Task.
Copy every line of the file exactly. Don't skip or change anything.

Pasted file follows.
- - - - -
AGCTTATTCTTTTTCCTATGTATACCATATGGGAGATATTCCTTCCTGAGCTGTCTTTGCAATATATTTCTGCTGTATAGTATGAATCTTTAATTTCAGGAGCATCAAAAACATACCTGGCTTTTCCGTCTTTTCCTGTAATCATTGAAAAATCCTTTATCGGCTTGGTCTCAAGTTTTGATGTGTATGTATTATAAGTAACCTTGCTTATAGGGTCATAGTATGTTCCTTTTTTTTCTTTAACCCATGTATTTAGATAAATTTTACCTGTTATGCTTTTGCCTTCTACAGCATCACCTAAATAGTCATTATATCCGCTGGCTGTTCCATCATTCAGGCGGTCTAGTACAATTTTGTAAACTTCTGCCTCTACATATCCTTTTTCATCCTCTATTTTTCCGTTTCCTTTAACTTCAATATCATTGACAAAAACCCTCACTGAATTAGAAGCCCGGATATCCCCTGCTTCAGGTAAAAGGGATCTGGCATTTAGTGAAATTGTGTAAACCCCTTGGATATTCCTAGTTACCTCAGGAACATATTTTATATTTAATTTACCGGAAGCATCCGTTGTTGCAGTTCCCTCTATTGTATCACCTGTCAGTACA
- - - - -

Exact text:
AGCTTATTCTTTTTCCTATGTATACCATATGGGAGATATTCCTTCCTGAGCTGTCTTTGCAATATATTTCTGCTGTATAGTATGAATCTTTAATTTCAGGAGCATCAAAAACATACCTGGCTTTTCCGTCTTTTCCTGTAATCATTGAAAAATCCTTTATCGGCTTGGTCTCAAGTTTTGATGTGTATGTATTATAAGTAACCTTGCTTATAGGGTCATAGTATGTTCCTTTTTTTTCTTTAACCCATGTATTTAGATAAATTTTACCTGTTATGCTTTTGCCTTCTACAGCATCACCTAAATAGTCATTATATCCGCTGGCTGTTCCATCATTCAGGCGGTCTAGTACAATTTTGTAAACTTCTGCCTCTACATATCCTTTTTCATCCTCTATTTTTCCGTTTCCTTTAACTTCAATATCATTGACAAAAACCCTCACTGAATTAGAAGCCCGGATATCCCCTGCTTCAGGTAAAAGGGATCTGGCATTTAGTGAAATTGTGTAAACCCCTTGGATATTCCTAGTTACCTCAGGAACATATTTTATATTTAATTTACCGGAAGCATCCGTTGTTGCAGTTCCCTCTATTGTATCACCTGTCAGTACA